GUADALAJARA, Mexico – Spanish author Almudena Grandes told EFE that the bleak failure of the characters in her books reflects the failure of an entire nation, and her new work “Los Pacientes del Doctor Garcia” (The Patients of Dr. Garcia) is again about those who resisted the dictatorship of Francisco Franco in a country that was “a victim of the Cold War.”
In what is the fourth installment of the series “Episodios de una Guerra Interminable” (Episodes of an Endless War) being presented at Mexico’s International Book Fair (FIL) in Guadalajara, the story penetrates the network of Nazi criminals from Germany who managed to escape to Latin America through Spain.
Meanwhile two men in the novel, hiding behind fake identities, aim to expose that clandestine network, encouraged by the same hopes as the heroes in previous episodes – that their efforts will succeed when the Allies, following their victory in World War II, invade Spain and rout the dictator Franco.
Today, saying that those who held such hopes were “ingenuous” is “very easy and very stupid, because according to their reasoning, that had to happen,” the author told EFE in an interview.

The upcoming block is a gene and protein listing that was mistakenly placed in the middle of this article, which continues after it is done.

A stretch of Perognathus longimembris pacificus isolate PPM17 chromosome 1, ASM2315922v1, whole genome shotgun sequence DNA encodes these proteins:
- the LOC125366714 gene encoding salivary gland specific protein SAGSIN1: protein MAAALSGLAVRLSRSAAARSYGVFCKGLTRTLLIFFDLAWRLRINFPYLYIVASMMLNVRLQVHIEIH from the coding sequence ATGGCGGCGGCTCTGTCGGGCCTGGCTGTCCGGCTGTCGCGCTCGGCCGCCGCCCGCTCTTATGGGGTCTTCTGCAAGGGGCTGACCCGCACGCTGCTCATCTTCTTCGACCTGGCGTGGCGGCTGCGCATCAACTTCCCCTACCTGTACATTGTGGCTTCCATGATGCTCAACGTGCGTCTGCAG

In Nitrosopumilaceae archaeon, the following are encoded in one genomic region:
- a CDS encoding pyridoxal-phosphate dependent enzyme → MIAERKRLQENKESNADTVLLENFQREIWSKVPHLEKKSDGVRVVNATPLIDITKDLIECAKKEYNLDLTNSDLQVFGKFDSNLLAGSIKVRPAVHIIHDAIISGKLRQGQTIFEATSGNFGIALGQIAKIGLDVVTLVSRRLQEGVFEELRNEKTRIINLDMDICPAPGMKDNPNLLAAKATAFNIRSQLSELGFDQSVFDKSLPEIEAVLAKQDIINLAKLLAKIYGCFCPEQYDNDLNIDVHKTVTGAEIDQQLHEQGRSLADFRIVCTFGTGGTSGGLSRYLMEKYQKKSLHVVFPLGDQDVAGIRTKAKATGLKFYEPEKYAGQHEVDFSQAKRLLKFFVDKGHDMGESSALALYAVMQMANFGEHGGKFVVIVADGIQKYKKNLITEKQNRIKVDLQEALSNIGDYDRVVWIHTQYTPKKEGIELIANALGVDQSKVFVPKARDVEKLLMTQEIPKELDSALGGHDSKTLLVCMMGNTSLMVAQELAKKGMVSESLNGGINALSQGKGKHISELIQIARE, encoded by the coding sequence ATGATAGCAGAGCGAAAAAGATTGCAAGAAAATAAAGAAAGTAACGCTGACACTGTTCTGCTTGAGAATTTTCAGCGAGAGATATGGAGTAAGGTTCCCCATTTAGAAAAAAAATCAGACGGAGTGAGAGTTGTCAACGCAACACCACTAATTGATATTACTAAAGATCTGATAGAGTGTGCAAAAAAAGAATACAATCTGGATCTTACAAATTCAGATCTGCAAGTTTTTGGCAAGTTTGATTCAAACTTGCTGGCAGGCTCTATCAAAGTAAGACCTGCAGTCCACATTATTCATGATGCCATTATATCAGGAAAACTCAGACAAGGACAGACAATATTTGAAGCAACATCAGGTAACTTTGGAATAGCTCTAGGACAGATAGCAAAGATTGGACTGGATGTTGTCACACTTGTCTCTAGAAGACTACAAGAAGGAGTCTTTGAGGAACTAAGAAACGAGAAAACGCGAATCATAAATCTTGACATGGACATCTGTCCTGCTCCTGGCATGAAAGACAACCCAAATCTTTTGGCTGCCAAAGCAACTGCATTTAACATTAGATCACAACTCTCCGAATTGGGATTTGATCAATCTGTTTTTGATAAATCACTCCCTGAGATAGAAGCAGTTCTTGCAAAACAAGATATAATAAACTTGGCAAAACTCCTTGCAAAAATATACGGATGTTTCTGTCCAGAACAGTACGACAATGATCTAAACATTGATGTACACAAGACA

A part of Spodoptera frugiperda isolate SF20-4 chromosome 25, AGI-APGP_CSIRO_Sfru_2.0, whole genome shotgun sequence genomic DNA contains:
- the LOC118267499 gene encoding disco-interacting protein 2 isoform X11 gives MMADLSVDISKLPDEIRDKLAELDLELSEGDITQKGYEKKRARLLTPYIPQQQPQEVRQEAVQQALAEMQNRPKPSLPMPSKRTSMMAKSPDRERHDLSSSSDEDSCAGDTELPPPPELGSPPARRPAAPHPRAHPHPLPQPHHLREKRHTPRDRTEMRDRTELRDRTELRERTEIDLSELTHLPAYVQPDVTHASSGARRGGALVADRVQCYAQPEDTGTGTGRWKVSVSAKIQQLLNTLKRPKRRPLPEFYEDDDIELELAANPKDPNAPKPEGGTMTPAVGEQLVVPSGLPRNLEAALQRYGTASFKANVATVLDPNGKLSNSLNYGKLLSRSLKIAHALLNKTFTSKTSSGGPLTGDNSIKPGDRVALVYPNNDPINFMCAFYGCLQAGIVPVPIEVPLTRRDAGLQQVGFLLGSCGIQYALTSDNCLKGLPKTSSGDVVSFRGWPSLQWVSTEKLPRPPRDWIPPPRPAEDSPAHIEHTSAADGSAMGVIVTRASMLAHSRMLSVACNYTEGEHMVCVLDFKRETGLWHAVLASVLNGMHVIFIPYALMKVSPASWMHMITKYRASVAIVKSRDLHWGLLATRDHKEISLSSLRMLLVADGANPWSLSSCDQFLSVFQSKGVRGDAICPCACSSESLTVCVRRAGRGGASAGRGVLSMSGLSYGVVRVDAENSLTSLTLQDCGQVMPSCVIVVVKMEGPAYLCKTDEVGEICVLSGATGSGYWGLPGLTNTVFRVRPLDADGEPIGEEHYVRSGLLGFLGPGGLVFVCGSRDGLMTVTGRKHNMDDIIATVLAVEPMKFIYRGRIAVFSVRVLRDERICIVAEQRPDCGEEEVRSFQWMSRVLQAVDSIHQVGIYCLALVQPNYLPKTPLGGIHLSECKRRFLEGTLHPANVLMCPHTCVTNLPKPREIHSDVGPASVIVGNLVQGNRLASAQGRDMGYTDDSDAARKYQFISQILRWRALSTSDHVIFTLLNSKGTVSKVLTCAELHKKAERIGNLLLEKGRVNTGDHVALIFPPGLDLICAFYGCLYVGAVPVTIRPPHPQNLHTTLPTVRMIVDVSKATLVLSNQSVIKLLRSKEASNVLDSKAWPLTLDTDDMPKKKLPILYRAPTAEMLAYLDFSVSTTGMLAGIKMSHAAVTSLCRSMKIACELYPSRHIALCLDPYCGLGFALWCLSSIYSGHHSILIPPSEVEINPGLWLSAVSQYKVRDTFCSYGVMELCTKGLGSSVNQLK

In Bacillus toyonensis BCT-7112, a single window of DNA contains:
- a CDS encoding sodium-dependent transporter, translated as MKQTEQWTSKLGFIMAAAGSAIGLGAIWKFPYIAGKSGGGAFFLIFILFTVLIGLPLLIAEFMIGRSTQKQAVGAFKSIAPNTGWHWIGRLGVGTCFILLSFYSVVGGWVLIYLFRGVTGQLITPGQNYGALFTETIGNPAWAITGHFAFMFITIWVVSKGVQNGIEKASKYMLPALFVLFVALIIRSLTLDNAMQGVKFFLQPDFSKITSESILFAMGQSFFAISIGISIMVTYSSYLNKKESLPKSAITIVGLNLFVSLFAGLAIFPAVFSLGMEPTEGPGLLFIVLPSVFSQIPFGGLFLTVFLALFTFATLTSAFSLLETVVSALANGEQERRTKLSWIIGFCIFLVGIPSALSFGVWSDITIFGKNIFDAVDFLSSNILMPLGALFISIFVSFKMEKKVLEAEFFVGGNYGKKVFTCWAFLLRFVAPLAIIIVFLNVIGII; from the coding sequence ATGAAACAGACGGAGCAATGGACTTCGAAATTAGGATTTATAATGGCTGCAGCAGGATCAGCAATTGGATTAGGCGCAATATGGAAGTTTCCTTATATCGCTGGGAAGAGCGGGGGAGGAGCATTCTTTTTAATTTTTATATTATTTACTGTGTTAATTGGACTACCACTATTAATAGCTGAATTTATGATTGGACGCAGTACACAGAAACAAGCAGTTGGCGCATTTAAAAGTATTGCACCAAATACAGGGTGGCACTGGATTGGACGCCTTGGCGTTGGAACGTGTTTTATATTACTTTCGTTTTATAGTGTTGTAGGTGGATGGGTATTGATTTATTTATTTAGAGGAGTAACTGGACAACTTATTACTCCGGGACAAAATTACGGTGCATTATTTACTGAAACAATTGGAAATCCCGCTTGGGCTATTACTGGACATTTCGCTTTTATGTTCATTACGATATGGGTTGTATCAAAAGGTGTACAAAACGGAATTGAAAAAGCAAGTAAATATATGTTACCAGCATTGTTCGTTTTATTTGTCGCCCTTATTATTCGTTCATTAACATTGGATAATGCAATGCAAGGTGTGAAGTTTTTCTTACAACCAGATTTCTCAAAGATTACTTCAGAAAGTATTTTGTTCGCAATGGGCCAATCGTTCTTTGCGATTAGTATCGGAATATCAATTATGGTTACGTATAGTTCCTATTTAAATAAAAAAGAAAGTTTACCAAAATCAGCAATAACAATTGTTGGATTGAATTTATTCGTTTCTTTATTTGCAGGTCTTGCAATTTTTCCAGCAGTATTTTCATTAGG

“We Spaniards aren’t aware of it, but Spain was a direct victim of the Cold War,” Grandes said, meaning that the bloc led by the United States decided not to intervene in the country because “anything was useful in the fight against Stalin, and Franco had defined himself as a fierce anti-Communist.”
The “sadness and loneliness” that surround the characters of her saga reflect the desolation of “Spanish history,” which is why she decided to use, as an introduction to the novel, some verses by Gil de Biedma that say the “saddest story is that of Spain, because it ends badly.”
“And this novel recounts that sad ending,” she said.
When she got hold of the book “La Guarida del Lobo” (The Wolf’s Lair) by journalist Javier Juarez, Grandes learned about a woman called Clara Stauffer, leader in Spain of the escape network for Third Reich refugees, who became her inspiration when she started writing the novel.
Stauffer, a member of the Feminine Section of Franco’s Falange party, was “a gift for the novelist” because of the events surrounding her life, but also for her character.”
“She worked on behalf of evil, she was dedicated to saving war criminals...but did it with such selflessness and generosity, she was almost maternal in her relations with Nazi refugees, which made her a very special individual,” Grandes said.
What Stauffer did, she said, is unknown to most citizens, but “Spanish historians did their work,” and know very well who were the links between Franco’s Spain and Nazi Germany.
“But society in general doesn’t know all that. I didn’t know it,” the author admitted.
In the novel, back and forth between Madrid, Berlin and Buenos Aires, Grandes reveals moments hidden from history, like when 200 students prepared in 1946 “to take over Madrid when the UN kicked Franco out of power,” which of course never happened.